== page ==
By SEMA Washington, D.C., Staff
The U.S. Congress passed a bill to extend the deadline for businesses to apply for Payroll Protection Program (PPP) loans to August 8. The application deadline was June 30, but the program still has about $130 billion available for lending. President Trump is expected to sign the bill into law. The U.S. Small Business Administration (SBA) has a “Find Local Lenders” page to help locate the nearest PPP lending institutions.
Lawmakers recently enacted the PPP Flexibility Act to provide companies more options on how funds are used. Highlights include:
• Loan Amount: PPP loans equal the average of one month’s 2019 payroll multiplied by 2.5 (capped at $10 million).
• Amount Forgiven: The SBA will forgive that portion of the loan used to cover payroll, rent payments, mortgage interest, and the cost of utilities for a fixed period-of-time. As a result of the PPP Flexibility Act, the employer may now choose the covered period, either: (a) 8 consecutive weeks from when the loan was received, or (b) up to 24 weeks from when the loan was received or on Dec. 31, 2020, whichever comes first.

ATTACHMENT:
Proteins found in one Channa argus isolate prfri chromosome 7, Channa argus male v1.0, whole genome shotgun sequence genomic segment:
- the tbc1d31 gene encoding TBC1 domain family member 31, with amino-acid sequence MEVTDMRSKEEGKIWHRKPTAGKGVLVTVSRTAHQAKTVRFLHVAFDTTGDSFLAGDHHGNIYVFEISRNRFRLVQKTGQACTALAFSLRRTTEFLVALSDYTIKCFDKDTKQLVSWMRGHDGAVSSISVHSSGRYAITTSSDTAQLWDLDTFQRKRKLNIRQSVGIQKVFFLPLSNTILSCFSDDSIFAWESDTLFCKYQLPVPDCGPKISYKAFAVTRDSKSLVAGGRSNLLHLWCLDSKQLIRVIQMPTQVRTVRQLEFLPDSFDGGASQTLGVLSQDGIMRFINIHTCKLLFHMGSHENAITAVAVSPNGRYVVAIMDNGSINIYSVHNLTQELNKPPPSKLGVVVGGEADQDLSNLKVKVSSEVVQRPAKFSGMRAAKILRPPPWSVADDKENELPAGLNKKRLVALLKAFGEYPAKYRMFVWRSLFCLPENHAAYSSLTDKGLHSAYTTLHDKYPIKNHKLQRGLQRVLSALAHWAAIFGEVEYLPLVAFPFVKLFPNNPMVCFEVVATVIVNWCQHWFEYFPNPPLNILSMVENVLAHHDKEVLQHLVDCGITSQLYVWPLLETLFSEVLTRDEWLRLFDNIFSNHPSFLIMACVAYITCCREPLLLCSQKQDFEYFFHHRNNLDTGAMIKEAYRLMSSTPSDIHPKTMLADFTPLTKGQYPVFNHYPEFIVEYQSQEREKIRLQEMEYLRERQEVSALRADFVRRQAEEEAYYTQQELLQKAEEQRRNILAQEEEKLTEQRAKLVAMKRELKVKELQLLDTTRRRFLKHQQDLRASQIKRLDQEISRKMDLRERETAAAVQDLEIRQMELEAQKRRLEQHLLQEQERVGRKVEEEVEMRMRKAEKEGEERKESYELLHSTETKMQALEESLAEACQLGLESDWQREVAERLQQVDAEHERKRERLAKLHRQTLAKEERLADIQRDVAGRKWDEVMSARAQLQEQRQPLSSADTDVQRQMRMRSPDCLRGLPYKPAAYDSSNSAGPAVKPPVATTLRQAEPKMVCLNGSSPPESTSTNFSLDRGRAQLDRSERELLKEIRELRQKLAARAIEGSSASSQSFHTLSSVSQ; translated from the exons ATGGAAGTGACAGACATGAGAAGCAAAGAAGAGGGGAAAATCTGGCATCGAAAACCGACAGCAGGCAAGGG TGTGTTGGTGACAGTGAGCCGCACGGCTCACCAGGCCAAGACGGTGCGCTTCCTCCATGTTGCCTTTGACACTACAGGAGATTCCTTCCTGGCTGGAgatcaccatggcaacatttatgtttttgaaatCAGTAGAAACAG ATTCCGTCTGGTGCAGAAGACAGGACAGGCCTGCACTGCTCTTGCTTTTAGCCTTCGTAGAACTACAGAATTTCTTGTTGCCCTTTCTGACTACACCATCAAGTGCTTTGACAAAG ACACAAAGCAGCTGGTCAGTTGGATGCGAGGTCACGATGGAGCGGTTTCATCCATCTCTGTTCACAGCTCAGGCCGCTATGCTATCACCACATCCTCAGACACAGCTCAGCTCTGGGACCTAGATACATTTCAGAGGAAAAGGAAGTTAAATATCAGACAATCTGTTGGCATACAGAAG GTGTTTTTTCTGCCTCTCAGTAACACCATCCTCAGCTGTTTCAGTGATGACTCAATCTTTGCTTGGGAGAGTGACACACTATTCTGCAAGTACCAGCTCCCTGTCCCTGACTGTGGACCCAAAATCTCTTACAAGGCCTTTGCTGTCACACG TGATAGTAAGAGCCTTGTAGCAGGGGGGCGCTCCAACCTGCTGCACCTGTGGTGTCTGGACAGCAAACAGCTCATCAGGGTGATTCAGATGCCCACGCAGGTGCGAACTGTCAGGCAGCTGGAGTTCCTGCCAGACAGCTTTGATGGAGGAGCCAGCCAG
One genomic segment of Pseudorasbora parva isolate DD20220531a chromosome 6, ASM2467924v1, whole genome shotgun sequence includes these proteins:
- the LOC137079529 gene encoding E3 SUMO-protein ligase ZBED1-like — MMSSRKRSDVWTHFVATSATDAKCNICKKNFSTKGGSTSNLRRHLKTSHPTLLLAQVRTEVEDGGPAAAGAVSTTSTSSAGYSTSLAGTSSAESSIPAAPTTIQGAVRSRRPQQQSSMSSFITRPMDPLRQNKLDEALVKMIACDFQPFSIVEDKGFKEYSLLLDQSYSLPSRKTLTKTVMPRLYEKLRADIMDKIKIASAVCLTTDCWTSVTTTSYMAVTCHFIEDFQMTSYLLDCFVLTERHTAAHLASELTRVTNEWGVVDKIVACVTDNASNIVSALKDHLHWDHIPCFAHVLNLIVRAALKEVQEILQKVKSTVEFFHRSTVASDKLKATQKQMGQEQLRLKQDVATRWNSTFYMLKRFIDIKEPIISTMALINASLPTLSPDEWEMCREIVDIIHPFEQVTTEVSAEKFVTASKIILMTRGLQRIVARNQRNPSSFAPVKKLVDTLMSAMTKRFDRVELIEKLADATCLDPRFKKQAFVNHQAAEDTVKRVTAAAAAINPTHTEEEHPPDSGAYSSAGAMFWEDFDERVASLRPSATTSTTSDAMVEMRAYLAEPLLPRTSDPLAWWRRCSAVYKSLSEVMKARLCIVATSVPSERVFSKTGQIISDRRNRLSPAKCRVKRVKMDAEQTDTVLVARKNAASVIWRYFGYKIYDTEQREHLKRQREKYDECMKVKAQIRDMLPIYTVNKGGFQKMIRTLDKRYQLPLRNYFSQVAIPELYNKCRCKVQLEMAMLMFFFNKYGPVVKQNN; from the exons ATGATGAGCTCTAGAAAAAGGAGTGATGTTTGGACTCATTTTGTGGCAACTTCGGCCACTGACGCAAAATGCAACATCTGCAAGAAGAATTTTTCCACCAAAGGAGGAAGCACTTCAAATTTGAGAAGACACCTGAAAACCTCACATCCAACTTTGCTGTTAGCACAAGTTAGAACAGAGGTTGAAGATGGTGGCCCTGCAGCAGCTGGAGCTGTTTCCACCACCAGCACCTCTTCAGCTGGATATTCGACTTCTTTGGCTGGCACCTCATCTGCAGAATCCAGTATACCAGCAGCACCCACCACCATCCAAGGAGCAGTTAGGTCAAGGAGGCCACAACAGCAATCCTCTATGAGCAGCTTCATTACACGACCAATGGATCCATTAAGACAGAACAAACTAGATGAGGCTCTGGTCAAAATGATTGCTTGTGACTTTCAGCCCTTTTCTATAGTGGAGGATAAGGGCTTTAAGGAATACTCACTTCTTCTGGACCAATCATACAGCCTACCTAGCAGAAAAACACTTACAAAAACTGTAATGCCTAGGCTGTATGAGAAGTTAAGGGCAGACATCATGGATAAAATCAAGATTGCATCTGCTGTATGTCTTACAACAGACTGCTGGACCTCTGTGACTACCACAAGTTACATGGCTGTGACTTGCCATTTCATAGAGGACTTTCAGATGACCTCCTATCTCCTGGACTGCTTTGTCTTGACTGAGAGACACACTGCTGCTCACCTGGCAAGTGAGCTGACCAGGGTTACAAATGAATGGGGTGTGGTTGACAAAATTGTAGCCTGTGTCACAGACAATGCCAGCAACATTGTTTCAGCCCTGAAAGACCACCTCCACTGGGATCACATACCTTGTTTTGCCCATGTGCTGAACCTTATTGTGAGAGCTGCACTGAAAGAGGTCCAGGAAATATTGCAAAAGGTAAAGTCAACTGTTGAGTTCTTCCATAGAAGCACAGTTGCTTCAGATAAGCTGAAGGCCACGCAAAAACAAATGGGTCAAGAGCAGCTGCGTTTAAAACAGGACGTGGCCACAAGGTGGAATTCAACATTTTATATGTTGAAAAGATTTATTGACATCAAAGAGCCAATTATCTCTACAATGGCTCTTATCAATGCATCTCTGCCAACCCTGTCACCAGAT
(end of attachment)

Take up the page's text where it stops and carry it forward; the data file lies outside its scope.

• Use of Funds: PPP funds can be used to cover payroll, mortgage or rent payments, utilities and other specified expenses. At least 60% of the amount to be forgiven must be spent on payroll, which includes employee benefit costs for vacation, sick/parental leave, insurance premiums, retirement benefits, and state and local taxes.
• Interest Rate and Repayment Terms: The loan interest rate is 1%. Repayments on any amount not forgiven is deferred at least 10 months after the end of the covered period, with a two-year term for loans secured before June 5 and five-year term for loans on or after that date.
• Rehiring Workers: Employers have until December 31, 2020 to rehire workers and have their salaries count towards forgiveness.
• Payroll Taxes: Businesses receiving a PPP loan may also defer payment of 2020 payroll taxes.
• Forgiveness Application: The SBA has created two applications for seeking loan forgiveness, a standard form and an EZ version which requires fewer calculations and less documentation.